As Covid-19 Reaches the Amazon, Indigenous People Are at Risk

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Since his 2018 election, Jair Bolsonaro has pushed for opening up the Amazon to mining and making Brazil’s indigenous population less like “animals in a zoo.” Now the government is helping those same communities seal themselves off from the outside world in a bid to hinder the coronavirus.

As the vast state of Amazonas becomes one of Brazil’s virus hotspots, many indigenous leaders have blocked the entrances into their territories and, with support from federal police, are preventing passage. The number of Covid-19 cases has continued to climb all the same in those communities, which are spread widely across the country.

Those who live deep in the Amazon are especially vulnerable to coronavirus due to the difficulties inherent in being far from an urban center. Requirements for maintaining sanitary conditions — including running water and sanitizing supplies — are often lacking and, for some, the closest medical help is an overburdened, ill-equipped hospital days away by boat.

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“Agents are keeping the communities isolated, distributing portions of pantry goods and doing whatever possible to impede both indigenous people from leaving their tribes and outsiders from entering the communities,” Justice Minister Sergio Moro, who coordinates Brazil’s indigenous affairs agency, said in a text message Thursday. “Government workers who deal directly with indigenous people are using personal protection equipment such as masks and gloves.”

Yet the government’s efforts to shield indigenous people from the worst ravages of the virus contrast with the president’s public disregard for their culture, and his eagerness to integrate them into broader society through, for instance, the introduction of a bill that allows for mining in indigenous territories.

Outsider Risk

Emboldened by that stance, wildcat miners and illegal loggers caused deforestation in the Amazon region to jump 51% in the first quarter of this year, compared with the first three months of 2019. That increase happened in part because the government shifted its focus to fighting the pandemic, according to Vice President Hamilton Mourao. “When one runs to one side, the group that wants to commit illegalities takes advantage,” he said on Wednesday.

Read More: Brazil to Boost Amazon Forest Oversight as Deforestation Jumps

Indigenous leaders worry those wildcatters are bringing the virus closer to their communities, but even medical workers sent to help indigenous communities have transmitted the illness.

Money intended to help informal workers could also represent a threat to indigenous communities. In order to cash and spend the 600 real ($115) emergency payment provided by the government over the next three months, eligible members of the community will have to travel to the nearest town, quite possibly by crowded boat, mingling with people along the way and in lines at the banks and grocery stores that offer that service. So far, 23 million Brazilians, including 41,000 indigenous people, have registered to receive the monthly stipend, nicknamed coronavoucher.

Read More: Chaotic Crowds Vying for Aid Risk Spreading Virus in Brazil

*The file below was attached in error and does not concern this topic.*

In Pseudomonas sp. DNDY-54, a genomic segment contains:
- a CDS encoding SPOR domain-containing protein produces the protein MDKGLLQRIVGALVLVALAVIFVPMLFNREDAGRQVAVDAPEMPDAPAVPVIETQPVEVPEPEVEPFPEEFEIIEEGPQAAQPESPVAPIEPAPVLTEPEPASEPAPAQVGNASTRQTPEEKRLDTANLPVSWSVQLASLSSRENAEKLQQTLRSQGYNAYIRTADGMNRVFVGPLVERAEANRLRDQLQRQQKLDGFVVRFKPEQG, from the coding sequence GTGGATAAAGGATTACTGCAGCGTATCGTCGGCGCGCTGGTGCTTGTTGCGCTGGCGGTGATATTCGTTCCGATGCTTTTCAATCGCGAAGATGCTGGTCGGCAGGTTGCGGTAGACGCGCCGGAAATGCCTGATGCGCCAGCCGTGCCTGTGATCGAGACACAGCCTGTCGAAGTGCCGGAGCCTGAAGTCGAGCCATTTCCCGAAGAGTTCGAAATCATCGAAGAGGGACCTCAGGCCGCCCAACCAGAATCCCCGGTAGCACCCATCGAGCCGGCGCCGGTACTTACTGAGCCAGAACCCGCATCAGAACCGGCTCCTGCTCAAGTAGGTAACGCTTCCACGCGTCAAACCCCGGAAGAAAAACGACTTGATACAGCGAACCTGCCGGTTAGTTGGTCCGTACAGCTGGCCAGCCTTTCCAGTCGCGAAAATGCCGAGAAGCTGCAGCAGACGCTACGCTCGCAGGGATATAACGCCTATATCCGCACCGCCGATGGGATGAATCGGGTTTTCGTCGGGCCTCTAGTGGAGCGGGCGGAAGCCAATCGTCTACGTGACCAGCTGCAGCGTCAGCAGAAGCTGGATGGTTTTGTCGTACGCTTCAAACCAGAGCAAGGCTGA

Even indigenous traditions regarding the dead are now a challenge. In the case of death from coronavirus, the government’s isolation policy undermines grieving and burial rituals, which may include dancing and handling the body before it’s burned and turned into ashes.

“The Yanomami have a ritual for death and burial,” Damares Alves, minister for women, family and human rights, told journalists on Monday, referring to the virus-related death of a 15-year-old boy of the Yanomami tribe. “How can we explain to the leaders that this body is not going to the village?”

Brazil’s 800,000 indigenous citizens are scattered among 690 territories covering about 13% of Brazil’s land, almost all of them in the Amazon region. Efforts to demarcate their land have often set off violent confrontations, with many being killed by land grabbers in far-flung locations, sometimes out of the government’s sight.

Amazon Hotspot

Most of Brazil’s cases of Covid-19 have been reported in the southeastern states of Sao Paulo and Rio de Janeiro. But more than 2,000 miles away, Amazonas has become a hotspot for the outbreak. With more than 1,800 cases and 145 deaths reported there, the hospitals of Manaus, the state’s capital, are being overwhelmed by the pandemic.

The principal Manaus hospital where Covid-19 cases are being treated announced April 10 that it had reached “maximum operational capacity.” A video filmed in another of the city’s hospitals showed covered-up bodies alongside patients. At least 57 health workers have contracted the virus in the state, and on April 8 the state secretary of health was replaced. On April 12, the mayor of Manaus opened an emergency field hospital with 18 beds; it was inaugurated with a prayer.

Even those living in towns -- around 60% of Brazil’s indigenous population do -- face challenges.

“They are historically at the back of the line,” said Douglas Rodrigues, a doctor with the Preventative Medicine Department of the Federal University of Sao Paulo who has worked with isolated indigenous communities in the Amazon for more than 50 years. “And now that the line is long and the bottleneck is even worse, they will have a very hard time accessing hospitals.”

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